Thursday, 9 December 2010

Book Review: Under the Dome

Under the Dome – Stephen King – 2010 – 896 pages

First off you should know that Under the Dome is one of Stephen King’s longest novels, at a daunting 336,114 words in total. This review is from the Kindle version, as I couldn’t find any shelves in my home willing to creak under the great weight of this tome – but don’t let the length put you off. This is potentially one of Stephen King’s best, both in its ambition and its depth. For anyone who enjoyed The Stand or The Dark Tower series this is another epic tale of good against evil, set in a small town in the good old U.S. of A. It is also an exploration of cruelty, and seems to be a commentary on democracy and corruption in modern America, and how willing groups of people are to give up their rights when fear takes hold.

It’s difficult to sum up the story in a few sentences, due to how much is going on. The fundamental premise is that quite suddenly and inexplicably an impenetrable barrier blocks off the small town of Chester Mill from the rest of the world. This “dome” comes down so suddenly that anything, and anyone, in its path is cleaved in two. Cue many scenes of destruction and gruesome amputations that the master of horror takes great relish in describing, and does so with his usual excellence. Trapped inside the dome are a huge cast of characters, from Iraq war veteran Dale Barbara (nickname Barbie), to the local used car salesman, and evil incarnate, “Big Jim” Rennie. It isn’t long before Big Jim is using the dome to further his own political ambitions, regardless of the damage it does to the town or the people in it. In fact the terror of the dome coming down is soon replaced by the edge of the seat thrills of watching how the town spirals completely out of control, and all with the permission of the decent townsfolk. Alongside this is the desperate search for where the dome came from, while trying to stay out of Big Jim’s firing line.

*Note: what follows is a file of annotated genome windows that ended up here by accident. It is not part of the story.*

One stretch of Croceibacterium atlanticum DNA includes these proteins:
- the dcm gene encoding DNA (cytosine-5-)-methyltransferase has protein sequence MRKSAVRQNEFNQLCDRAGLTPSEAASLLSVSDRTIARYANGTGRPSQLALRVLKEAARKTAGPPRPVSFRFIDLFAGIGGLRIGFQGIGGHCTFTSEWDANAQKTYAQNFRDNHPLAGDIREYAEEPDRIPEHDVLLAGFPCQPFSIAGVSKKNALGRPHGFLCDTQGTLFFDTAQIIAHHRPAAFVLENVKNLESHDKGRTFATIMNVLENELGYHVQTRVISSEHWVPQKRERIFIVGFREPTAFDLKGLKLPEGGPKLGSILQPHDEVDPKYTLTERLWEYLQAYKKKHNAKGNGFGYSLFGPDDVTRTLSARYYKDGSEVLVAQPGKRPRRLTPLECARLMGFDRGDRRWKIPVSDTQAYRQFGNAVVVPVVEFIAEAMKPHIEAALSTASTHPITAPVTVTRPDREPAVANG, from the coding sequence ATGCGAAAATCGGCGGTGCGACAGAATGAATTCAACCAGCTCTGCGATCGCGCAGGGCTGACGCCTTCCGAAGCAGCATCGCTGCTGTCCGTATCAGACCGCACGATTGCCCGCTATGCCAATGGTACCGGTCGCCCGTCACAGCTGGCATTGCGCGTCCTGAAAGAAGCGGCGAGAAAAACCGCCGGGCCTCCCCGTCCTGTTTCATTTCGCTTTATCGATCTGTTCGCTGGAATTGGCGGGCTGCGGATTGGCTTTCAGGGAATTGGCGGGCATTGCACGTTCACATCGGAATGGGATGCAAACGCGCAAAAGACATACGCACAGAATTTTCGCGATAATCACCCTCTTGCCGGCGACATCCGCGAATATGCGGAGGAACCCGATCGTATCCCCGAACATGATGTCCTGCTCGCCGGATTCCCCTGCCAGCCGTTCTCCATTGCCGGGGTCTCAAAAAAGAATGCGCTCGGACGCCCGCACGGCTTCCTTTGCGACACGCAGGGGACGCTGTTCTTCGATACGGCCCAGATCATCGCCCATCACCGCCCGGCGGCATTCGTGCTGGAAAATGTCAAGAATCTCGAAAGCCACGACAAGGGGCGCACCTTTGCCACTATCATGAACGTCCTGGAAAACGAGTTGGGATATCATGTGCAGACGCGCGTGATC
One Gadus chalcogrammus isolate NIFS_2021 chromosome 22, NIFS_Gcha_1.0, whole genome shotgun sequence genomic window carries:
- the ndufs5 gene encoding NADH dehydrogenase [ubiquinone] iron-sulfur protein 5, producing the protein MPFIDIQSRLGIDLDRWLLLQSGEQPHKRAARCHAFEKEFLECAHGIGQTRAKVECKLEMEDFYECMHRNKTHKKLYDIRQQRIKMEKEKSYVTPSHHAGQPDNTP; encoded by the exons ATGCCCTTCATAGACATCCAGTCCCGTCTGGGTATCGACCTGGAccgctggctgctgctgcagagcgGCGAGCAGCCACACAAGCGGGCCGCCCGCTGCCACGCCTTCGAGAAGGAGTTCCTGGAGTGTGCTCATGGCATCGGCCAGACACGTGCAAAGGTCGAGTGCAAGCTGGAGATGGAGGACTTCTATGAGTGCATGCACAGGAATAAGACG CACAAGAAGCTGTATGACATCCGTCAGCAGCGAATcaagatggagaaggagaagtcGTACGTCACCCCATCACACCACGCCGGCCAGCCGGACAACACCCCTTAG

Stephen King clearly has a lot he wants to say in this story, and at times it’s easy to get the characters a little muddled and forget who’s done what. But he places helpful internal dialogue in each section so you quickly recall who the character is and what they’ve done, though you have to make sure you pay attention to keep up. This becomes less of a problem further in once you’re more familiar with the cast, but could be off-putting to a casual reader. Sticking with it is well worth it though, as the descent into madness is incredibly compelling, and Mr. King spins some excellent similes, as ever. He also does a great job at expressing what writers do all the time; setting up a world and a situation, then watching what the characters do about it, just as the outside world watch what the town’s residents do to cope with their new found imprisonment. But this reviewer’s take on the story, and in particular the depth of evil these everyday folk resort to, is that Stephen King is showing western democracy in the microcosm of Chester Mill. There are forces of evil at work among us, only interested in their own profit and power, regardless of the cost to the rest of us. As for our attitudes in the west, this is summed up perfectly when one character muses three days into the crisis “who in their right mind would ever have expected this sudden contraction of all resources? You planned for more than enough. It was the American way. Not nearly enough was an insult to the mind and the spirit."

Stephen King took over thirty years to complete Under the Dome having begun it in 1976 but stopping after 75 pages. Not, as he says, because of the huge cast of characters but because of the “technical problems the story presented, especially the ecological and meteorological consequences of the Dome… I was terrified of screwing it up.” I also think it wasn’t the right time. Just as he stopped writing the Dark Tower series, only to take it up again after surviving his accident, the time wasn’t right for this story. But by finishing it and releasing it now he has created a piece of fiction that can be enjoyed just as that, fiction, but can also be seen as a “god-like” view on the world we live in. Let’s just hope we can see the Jim Rennies when they raise their ugly heads, before all hell breaks loose.

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